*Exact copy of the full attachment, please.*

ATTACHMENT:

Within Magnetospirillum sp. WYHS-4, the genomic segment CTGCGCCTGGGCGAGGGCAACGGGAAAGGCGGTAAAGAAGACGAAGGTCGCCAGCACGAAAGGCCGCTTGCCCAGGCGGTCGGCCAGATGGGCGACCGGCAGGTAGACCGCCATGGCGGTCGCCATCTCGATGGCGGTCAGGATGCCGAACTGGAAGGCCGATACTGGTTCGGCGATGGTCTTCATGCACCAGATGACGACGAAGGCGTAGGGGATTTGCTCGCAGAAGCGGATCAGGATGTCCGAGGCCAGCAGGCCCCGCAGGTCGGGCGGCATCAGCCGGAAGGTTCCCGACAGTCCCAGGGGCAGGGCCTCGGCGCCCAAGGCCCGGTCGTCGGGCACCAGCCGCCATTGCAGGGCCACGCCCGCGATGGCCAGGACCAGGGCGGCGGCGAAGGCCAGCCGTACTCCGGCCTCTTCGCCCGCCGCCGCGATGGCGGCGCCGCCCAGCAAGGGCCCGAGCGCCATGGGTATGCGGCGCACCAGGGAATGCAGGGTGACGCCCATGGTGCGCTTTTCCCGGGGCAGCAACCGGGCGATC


Within Magnetospirillum sp. WYHS-4, the genomic segment CTGCGCCTGGGCGAGGGCAACGGGAAAGGCGGTAAAGAAGACGAAGGTCGCCAGCACGAAAGGCCGCTTGCCCAGGCGGTCGGCCAGATGGGCGACCGGCAGGTAGACCGCCATGGCGGTCGCCATCTCGATGGCGGTCAGGATGCCGAACTGGAAGGCCGATACTGGTTCGGCGATGGTCTTCATGCACCAGATGACGACGAAGGCGTAGGGGATTTGCTCGCAGAAGCGGATCAGGATGTCCGAGGCCAGCAGGCCCCGCAGGTCGGGCGGCATCAGCCGGAAGGTTCCCGACAGTCCCAGGGGCAGGGCCTCGGCGCCCAAGGCCCGGTCGTCGGGCACCAGCCGCCATTGCAGGGCCACGCCCGCGATGGCCAGGACCAGGGCGGCGGCGAAGGCCAGCCGTACTCCGGCCTCTTCGCCCGCCGCCGCGATGGCGGCGCCGCCCAGCAAGGGCCCGAGCGCCATGGGTATGCGGCGCACCAGGGAATGCAGGGTGACGCCCATGGTGCGCTTTTCCCGGGGCAGCAACCGGGCGATC